Learning and Adaptation in Food Systems: Insights from Four Case Studies in the Global South

Stellah Mukhovi, Johanna Jacobi, Chinwe Ifejika Speranza, Stephan Rist, Boniface Kiteme


This article presents empirical results on learning and adaptation to risks among different groups of actors in food systems in two countries of the global south (Kenya and Bolivia). Using a resilience approach, the study sought to assess knowledge about risks perceived by actors, forms of learning that actors in food systems have access to and use, and how this knowledge and learning has contributed to adaptation and resilience build ing. Data were collected through questionnaires, interviews, farmer meetings, workshops, and participant observation. The target population was different groups of actors in agroindustrial food systems in both countries, a regional food system in Kenya and an agroecological food system in Bolivia. The results show that knowledge on threats came from the actors’ experience and interaction with external actors. The main risks identified in Kenya and Bolivia included climate change impacts – particularly extreme climatic events (floods and droughts) –, price fluctuation of food products, declining soil fertility, deforestation, and –in Kenya– human-wildlife conflicts, and conflicts between actors over resource use. The most important forms of learning were experiential learning through demonstration farms, social learning exemplified in group approaches, and learning at individual levels through information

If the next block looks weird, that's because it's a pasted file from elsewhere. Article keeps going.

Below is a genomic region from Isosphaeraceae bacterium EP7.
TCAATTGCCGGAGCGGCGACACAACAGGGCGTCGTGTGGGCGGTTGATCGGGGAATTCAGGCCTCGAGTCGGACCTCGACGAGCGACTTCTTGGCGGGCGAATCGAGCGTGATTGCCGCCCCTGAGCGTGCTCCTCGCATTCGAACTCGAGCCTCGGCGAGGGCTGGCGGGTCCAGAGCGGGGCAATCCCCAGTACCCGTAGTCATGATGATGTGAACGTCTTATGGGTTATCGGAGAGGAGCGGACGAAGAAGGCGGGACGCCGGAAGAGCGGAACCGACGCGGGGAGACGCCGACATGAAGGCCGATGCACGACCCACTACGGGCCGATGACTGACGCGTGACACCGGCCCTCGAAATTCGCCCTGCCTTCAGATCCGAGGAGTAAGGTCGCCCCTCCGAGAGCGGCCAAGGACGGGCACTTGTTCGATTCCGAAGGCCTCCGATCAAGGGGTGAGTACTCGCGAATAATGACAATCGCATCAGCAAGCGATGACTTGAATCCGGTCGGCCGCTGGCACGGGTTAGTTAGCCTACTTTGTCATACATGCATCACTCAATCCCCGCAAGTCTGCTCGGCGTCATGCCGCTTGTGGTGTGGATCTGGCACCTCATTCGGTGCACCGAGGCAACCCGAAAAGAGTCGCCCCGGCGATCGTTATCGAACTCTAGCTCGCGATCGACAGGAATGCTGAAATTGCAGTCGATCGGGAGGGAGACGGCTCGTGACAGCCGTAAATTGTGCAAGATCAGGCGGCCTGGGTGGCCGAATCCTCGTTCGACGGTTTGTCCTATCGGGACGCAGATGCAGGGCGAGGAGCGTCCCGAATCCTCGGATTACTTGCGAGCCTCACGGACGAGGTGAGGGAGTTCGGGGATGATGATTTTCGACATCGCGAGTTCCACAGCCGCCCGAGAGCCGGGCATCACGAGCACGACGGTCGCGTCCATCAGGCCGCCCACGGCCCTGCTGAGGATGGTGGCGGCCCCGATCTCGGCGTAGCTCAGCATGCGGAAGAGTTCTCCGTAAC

exchange between farmers and external actors such as extension personnel, research organisations and non-governmental organisations. There is potential to enhance adaptation strategies whose knowledge has been acquired over the years, to build resilient food systems necessary for dealing with current and future shocks and stress.


Food systems; Learning; Adaptation; Resilience; Global South

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DOI: https://doi.org/10.18461/ijfsd.v11i4.57

ISSN 1869-6945


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